Journeys of faith are bizarre. And by journeys of faith, I don't refer broadly to "going through hard times." Rather, I mean the experience of suffering through a protracted shifting of belief about something (or some things) that can involve the painful uprooting of long held and cherished non-negotiables. I want to take this moment to divulge such a journey as I have been on for nearly three and a half years now, and on which my wife blessedly came to join me in recent months.
It is necessary to issue a disclaimer: the purpose of this announcement is not to retrace my spiritual, intellectual and theological steps from the beginning of this process. That would take much longer than I have the energy to do in writing at present, but more importantly, it would introduce a whole swath of questions into the minds of some of you that I had the luxury of being confronted with at my own slow, steady pace. While I believe many of those questions should most certainly be grappled with by all Christians, I had the blessing of being able to encounter them relatively gently and ultimately in God's timing. I'm therefore not interested in laying out a detailed bio here, nor in presenting an apology for why my wife and I are walking down the path we are. My purpose in this announcement is just that, to announce where we are.
Why now? Five years ago, a close friend of mine named Chris, a life long Evangelical and a groomsman at my wedding, told me he was becoming Roman Catholic. Despite the fact that even then, two of my favorite Christian authors of the 20th century were Catholics (G.K. Chesterton and Henri J.M. Nouwen), I was thrown off by Chris' announcement. In hindsight, I needn't have been. Chris had made the decision to chronicle his journey on his blog as it unfolded. I have a vague memory of knowing he was doing that, but writing it off as merely a phase of his. After all, he was one of my college friends with a characteristically active mind and who had already undergone a few significant theological shifts since I'd known him. But when it became clear he had passed a point of no return, we had an unfortunate exchange during which I chose some words I now regret.
Those words beget five years of estrangement between us. Thanks be to God, my friend and I have recently reconciled. But in looking back at our falling out, I'm convinced it would never have happened that way had I taken closer, earlier notice of his developmental process. It is with that in mind, and with a concrete decision not yet having been made by my wife and I that we make this announcement now: we are not becoming Roman Catholic. But of course I haven't made you wait four paragraphs to be told that. Actually, for the last three months my family have been attending a Greek Orthodox parish here in the Dallas area. I imagine this information is probably being received in different ways. Firstly, and probably more commonly, you may be thinking about 'My Big Fat Greek Wedding' and asking yourself, "Are they going to have to get wiped down with oil by a God-parent and then baptized in an inflatable baby pool?" Others of you may just be so ignorant of what Eastern Orthodoxy is that this announcement is either a boring let down or vaguely uncomfortable in its being so foreign. Others may have some level of knowledge about the Orthodox Church and are shaking their heads in disappointment, or you may be familiar with Orthodoxy and are glad for us! Still others of you may have questions and intrigue.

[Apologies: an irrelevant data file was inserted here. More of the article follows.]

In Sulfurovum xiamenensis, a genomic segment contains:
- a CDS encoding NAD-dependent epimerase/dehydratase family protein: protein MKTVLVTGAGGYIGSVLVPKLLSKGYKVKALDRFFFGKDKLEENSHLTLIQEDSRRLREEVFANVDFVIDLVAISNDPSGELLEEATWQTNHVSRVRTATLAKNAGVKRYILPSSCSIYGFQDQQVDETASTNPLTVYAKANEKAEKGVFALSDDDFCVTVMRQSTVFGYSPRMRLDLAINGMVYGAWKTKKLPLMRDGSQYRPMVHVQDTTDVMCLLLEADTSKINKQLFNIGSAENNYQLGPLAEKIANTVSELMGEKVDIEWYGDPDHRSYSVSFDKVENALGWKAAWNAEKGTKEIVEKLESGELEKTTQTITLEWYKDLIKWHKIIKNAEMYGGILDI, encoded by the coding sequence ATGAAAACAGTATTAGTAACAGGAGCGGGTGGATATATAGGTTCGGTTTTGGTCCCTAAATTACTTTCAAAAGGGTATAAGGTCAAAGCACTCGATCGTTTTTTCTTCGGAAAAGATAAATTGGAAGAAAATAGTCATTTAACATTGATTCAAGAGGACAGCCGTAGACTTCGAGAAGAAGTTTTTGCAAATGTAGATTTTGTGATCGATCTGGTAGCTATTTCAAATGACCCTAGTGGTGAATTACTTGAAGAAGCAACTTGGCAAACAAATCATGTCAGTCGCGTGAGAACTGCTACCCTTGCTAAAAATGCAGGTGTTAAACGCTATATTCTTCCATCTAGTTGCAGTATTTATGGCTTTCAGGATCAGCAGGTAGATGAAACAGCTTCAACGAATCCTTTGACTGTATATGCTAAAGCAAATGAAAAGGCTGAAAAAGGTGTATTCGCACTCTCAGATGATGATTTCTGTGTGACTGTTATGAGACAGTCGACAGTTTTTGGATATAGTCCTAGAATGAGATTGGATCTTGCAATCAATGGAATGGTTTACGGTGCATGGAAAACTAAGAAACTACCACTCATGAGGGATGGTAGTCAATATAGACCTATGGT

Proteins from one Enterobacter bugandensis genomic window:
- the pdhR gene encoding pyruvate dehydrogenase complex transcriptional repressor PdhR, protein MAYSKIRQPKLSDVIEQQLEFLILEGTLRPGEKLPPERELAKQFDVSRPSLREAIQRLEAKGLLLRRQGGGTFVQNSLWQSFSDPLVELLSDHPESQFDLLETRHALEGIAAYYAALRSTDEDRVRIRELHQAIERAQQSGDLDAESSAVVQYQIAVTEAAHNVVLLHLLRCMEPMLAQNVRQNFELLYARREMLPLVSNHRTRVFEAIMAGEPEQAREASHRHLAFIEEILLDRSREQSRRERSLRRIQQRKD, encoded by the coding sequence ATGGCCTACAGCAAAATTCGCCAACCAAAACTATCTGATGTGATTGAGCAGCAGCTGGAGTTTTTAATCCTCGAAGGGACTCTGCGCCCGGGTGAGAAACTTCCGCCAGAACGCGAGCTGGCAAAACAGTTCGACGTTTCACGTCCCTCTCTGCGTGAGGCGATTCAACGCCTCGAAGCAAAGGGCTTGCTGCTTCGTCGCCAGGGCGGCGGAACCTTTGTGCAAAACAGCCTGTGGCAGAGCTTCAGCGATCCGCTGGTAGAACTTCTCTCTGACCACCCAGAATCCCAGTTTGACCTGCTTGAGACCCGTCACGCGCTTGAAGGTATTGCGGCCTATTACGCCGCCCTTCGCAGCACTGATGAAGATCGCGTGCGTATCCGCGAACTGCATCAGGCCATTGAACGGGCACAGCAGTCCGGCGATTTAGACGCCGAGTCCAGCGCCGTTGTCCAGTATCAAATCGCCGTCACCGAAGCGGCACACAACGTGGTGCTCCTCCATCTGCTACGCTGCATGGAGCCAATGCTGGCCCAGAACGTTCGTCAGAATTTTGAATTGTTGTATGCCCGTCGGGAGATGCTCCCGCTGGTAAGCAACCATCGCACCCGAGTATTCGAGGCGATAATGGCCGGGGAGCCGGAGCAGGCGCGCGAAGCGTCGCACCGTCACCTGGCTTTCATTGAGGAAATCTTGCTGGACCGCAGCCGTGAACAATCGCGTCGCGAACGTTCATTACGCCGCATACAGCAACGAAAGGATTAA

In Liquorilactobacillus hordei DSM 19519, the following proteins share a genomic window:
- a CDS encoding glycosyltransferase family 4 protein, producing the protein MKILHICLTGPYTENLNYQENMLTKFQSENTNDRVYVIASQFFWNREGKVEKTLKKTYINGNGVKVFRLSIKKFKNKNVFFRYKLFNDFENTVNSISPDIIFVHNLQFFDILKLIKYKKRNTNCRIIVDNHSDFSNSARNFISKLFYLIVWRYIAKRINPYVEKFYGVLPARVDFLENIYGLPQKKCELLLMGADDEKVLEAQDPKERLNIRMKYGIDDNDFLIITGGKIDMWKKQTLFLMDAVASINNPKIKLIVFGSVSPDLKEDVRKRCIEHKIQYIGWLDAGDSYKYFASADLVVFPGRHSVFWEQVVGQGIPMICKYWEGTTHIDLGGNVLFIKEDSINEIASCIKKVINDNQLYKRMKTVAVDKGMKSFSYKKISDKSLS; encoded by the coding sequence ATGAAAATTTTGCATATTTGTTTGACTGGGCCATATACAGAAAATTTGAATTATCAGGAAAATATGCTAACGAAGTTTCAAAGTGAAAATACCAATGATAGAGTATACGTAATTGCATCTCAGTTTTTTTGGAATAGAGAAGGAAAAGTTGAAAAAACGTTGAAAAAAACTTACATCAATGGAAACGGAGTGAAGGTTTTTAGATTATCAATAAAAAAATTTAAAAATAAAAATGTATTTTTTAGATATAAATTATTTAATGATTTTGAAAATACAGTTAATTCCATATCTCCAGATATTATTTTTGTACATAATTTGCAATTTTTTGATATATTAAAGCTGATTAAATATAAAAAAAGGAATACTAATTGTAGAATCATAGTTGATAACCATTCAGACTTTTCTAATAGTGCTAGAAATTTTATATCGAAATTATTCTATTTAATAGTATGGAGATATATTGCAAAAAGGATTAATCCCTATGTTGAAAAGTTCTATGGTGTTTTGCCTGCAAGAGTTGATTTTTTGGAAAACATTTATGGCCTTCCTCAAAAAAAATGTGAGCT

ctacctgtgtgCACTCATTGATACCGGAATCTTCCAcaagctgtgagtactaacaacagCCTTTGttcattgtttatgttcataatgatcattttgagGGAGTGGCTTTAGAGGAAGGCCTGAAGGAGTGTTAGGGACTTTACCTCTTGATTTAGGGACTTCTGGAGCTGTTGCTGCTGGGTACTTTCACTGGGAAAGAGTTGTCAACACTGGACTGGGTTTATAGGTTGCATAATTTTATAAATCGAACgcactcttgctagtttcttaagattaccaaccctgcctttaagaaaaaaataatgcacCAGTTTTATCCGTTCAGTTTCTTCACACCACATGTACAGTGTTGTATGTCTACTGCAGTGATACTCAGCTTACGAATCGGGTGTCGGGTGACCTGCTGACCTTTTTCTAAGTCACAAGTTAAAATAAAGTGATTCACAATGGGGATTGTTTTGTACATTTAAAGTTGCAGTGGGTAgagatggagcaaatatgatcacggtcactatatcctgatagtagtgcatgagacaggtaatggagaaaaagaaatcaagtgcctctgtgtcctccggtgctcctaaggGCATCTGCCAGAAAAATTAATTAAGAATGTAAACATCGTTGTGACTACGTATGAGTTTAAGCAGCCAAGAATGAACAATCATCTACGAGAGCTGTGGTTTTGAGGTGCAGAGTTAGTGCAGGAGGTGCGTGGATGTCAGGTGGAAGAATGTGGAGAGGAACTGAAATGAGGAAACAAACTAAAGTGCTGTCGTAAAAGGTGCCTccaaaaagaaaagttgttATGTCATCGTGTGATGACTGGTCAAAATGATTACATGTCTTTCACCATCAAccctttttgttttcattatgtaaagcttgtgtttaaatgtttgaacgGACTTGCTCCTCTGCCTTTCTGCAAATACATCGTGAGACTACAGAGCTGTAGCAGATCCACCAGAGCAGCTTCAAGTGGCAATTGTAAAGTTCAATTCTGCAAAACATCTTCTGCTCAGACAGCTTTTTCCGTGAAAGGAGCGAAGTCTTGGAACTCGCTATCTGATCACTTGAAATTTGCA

It's to the latter three groups that I want to speak now. To those bothered by this news, I ask you to pray for us. Pray that, as we have attempted to faithfully do thus far, we would ourselves remain prayerful. To those few who are rejoicing over where we find ourselves, you are loved and we need to hear from you! For those intrigued, we invite you to ask us questions. In some ways we are standing at the threshold of a new Church. In others there is much left to unfold. Despite any desire on our part, the parish we're visiting formally brings in new members only once a year, the week before Easter. This means we are most likely looking at another year of "discovery" before anything is truly set in stone.
My wife and I have recently found it awkward and difficult to keep our growing Church affiliation quiet amongst family and closer friends, so rather than spend the next year (or however long God sees fit to keep us on this path) sneaking off to Church every Sunday and disguising what we're doing out of fear of reproachment, we have decided to let any chips fall now and continue our journey in open air.
In the Orthodox Church, there is no celebration of 'Easter,' per se. Instead, there is Pascha, which is a Greek transliteration of the Hebrew word for passover. "Clean out the old yeast so that you may be a new batch. You are indeed unleavened, for Christ our Passover has been sacrificed," (1 Cor. 5:7). Every Pascha (which often falls on the same Sunday as Easter, as it did this year) a centuries-old Orthodox tradition is to read the famous Paschal sermon of St. John Chrysostom, the man who penned the primary Liturgy that is observed throughout most of the Orthodox calendar year. In the interest of securing between my family and you that we still serve the same risen Lord, I'd like to finish by simply quoting from that Paschal sermon:
Enjoy ye all the feast of faith: Receive ye all the riches of loving-kindness.
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